WASHINGTON -- ``It would be an irony of fate,'' said the governor as he left home and headed to Washington for his presidential Inauguration, ``if my administration had to deal chiefly with foreign affairs, for all my preparation has been in domestic matters.'' George W. Bush leaving Austin in January 2001? No, Woodrow Wilson leaving Princeton in March 1913.
Wednesday's debate finally focused attention on domestic policy, including such supposedly secondary matters as courts and the Constitution, education and taxation -- the government's claim on the individual's labor. And, most important, the stress that the retirement of 77 million baby boomers will put on the welfare state.
In the second debate, when President Bush at last unsheathed the L-word, Kerry -- who in 1991 proclaimed ``I'm a liberal and proud of it'' -- flinched: ``Labels don't mean anything.'' The reason conservatives do not talk like that was illustrated Wednesday. Kerry, a statist liberal in a conservative, antistatist country, begged the country to believe that the health care reform he, as the government's foremost officer, would have the government implement is ``not a government plan.'' When Bush increased the megatonage of his bombardment with the K-word -- ``Kennedy'' -- Kerry responded not by defending liberalism but by trying to flank Bush on the right with five genuflections to ``fiscal responsibility,'' three to ``fiscal discipline'' and one to being ``fiscally sound.''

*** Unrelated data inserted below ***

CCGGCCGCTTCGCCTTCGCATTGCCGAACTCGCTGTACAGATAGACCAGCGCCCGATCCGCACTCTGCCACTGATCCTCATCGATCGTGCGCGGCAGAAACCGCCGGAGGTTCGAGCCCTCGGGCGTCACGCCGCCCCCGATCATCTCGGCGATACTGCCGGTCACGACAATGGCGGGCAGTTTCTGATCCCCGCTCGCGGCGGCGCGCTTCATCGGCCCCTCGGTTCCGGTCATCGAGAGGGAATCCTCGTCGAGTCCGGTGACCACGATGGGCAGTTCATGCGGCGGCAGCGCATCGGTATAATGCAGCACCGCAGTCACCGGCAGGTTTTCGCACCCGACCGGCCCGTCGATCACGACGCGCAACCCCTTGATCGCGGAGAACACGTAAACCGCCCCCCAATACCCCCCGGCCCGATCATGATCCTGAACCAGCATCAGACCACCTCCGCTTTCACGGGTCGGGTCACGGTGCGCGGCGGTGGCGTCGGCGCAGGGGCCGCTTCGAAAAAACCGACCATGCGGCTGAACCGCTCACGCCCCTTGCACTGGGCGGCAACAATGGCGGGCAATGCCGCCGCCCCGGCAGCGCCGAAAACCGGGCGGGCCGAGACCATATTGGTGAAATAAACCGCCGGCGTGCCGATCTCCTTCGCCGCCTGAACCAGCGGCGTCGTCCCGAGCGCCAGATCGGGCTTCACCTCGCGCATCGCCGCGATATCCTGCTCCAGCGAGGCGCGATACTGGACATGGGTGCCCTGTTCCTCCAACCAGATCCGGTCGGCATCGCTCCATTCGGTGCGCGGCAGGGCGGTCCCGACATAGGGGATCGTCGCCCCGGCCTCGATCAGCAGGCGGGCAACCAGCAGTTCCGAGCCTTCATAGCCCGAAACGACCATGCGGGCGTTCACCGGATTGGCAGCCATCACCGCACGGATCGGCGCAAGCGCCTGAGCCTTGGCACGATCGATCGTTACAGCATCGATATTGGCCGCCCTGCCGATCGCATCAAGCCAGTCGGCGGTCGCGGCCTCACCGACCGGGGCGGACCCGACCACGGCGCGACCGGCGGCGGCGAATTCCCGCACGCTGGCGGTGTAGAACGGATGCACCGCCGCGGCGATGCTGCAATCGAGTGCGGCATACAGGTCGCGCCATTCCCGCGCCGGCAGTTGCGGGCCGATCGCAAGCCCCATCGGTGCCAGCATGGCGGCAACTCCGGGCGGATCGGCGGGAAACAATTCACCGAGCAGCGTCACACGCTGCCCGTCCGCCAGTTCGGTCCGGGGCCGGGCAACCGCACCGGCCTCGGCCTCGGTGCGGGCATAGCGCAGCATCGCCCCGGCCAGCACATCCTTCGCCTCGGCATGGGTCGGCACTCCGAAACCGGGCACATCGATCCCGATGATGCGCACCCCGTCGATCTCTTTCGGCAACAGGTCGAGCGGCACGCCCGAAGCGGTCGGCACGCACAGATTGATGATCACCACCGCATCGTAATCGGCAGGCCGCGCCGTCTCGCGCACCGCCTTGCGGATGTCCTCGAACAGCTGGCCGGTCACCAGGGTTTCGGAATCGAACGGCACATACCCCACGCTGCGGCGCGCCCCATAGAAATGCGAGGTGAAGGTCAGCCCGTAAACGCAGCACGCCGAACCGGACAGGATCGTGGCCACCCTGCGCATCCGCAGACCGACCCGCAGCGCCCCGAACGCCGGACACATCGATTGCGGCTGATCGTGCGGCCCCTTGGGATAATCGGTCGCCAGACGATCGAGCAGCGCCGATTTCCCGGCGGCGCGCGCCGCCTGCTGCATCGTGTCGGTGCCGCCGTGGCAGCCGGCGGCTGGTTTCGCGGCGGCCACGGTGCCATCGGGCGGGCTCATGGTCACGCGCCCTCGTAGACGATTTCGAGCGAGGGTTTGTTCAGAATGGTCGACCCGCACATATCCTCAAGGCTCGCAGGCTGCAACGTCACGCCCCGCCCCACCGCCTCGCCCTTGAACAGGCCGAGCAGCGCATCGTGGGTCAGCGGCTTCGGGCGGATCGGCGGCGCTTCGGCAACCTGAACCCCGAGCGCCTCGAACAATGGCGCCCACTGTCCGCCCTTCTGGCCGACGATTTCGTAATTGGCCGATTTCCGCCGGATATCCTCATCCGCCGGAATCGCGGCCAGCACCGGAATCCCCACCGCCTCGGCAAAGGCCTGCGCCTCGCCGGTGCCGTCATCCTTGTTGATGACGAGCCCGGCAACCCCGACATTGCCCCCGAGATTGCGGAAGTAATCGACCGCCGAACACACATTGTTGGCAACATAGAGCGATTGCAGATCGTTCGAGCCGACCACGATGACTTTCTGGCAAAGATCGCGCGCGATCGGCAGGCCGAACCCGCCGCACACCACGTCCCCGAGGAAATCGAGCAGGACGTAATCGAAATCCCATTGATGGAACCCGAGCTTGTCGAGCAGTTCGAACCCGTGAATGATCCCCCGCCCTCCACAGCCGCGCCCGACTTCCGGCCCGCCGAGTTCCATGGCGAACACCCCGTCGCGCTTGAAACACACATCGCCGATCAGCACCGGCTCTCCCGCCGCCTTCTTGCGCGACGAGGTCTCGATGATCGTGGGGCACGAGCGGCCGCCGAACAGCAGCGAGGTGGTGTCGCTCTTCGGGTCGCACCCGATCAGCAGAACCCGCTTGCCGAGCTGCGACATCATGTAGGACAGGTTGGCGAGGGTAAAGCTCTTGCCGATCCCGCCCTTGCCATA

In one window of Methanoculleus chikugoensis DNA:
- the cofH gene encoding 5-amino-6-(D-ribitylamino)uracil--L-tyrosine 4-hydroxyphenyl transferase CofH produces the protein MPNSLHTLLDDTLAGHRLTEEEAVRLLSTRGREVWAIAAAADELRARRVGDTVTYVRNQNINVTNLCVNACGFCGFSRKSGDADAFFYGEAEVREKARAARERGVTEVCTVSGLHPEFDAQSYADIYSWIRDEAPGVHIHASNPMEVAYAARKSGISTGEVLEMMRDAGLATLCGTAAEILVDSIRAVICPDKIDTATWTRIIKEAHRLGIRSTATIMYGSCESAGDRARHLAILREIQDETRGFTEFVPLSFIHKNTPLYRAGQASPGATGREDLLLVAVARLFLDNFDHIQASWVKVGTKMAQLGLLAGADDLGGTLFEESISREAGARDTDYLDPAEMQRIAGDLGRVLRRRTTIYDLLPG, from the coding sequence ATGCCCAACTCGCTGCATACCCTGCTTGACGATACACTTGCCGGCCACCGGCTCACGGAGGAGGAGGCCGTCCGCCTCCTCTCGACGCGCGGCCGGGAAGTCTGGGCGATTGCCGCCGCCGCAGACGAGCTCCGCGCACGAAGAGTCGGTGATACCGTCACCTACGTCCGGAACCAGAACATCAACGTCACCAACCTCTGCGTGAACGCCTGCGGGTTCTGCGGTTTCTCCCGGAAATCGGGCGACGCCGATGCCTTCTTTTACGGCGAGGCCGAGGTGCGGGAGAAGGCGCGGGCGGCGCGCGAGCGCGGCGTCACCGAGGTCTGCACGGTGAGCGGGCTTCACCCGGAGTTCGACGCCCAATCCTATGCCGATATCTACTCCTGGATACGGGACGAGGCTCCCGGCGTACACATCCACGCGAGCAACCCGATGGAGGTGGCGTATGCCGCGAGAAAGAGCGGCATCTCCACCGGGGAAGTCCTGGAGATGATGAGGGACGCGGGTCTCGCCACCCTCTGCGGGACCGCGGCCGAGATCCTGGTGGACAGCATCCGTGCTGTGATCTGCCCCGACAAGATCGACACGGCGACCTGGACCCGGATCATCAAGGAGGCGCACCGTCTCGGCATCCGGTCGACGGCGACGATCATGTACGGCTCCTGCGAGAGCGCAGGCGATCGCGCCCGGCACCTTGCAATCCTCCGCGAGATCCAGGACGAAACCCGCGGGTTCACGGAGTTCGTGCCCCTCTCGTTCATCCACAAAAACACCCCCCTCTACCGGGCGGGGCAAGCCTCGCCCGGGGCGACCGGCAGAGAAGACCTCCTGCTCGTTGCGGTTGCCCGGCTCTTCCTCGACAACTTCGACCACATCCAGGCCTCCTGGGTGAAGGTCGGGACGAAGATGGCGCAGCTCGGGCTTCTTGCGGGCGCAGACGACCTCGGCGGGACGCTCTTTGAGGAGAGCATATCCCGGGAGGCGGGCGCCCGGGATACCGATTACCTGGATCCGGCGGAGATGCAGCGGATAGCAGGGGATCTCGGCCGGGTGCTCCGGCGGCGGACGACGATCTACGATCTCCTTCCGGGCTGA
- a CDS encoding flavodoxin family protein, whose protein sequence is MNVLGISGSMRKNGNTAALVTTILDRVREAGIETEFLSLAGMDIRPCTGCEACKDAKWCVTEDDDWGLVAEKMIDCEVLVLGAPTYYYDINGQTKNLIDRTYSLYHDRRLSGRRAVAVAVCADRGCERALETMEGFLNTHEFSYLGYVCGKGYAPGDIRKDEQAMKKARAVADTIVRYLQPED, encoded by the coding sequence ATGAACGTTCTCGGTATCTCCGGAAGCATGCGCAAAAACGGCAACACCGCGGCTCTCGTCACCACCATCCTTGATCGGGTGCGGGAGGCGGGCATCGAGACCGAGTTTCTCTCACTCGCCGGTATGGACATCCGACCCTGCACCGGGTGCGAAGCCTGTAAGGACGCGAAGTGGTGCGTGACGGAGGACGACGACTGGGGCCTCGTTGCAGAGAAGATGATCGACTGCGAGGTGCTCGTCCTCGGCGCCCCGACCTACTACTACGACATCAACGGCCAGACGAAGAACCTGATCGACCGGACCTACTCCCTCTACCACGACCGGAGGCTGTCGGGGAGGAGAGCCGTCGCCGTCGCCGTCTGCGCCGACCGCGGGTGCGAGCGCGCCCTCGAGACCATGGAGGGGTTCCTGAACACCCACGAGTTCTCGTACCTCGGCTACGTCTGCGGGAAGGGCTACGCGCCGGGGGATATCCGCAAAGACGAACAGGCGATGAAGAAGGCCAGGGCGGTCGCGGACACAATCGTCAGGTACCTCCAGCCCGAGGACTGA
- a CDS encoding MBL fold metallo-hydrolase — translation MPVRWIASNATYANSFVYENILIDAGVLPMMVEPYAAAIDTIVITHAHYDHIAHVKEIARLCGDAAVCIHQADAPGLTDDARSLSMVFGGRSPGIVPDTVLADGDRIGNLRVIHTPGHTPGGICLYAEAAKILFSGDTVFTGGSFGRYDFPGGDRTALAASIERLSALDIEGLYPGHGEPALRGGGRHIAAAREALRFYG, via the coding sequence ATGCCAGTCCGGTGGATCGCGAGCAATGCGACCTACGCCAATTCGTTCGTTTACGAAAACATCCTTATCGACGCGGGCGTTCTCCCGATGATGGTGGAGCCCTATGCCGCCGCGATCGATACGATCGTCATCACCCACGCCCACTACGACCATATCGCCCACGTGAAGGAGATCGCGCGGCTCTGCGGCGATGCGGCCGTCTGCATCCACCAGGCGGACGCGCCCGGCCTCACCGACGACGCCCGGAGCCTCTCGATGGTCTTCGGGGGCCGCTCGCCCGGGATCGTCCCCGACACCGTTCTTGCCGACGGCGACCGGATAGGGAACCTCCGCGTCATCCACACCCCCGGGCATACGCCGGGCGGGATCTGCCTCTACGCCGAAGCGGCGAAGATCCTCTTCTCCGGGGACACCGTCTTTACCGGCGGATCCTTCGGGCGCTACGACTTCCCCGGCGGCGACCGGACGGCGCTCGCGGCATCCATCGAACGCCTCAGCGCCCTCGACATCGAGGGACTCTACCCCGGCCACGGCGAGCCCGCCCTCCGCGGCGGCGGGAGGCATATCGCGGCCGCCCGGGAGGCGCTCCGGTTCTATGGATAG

Wednesday, as in the rest of the campaign, the presidential power to shape the federal judiciary received remarkably little attention. Any president who serves two terms likely will replace half that judiciary; Bush already has replaced one-quarter. But he is about to become the second president (Carter was the first) to serve a full term without filling a Supreme Court vacancy. It has been 10 years since a new justice (Breyer) was confirmed; not since 1812-1823, when the court had only seven members, has it gone that long unchanged. Bush's second term could be dominated by nomination battles: Chief Justice Rehnquist just turned 80 and the average age of the nine justices is 70.
Liberalism, having lost its ability to advance by persuasion, increasingly relies on litigation. In its flight from arenas of representation, liberalism has used the judiciary as its legislature. Hence the exultation of Ron Brown, then Democratic Party chairman, addressing an American Bar Association forum immediately after the 1992 election: ``My friends, I'm here to tell you that the lawyers won.''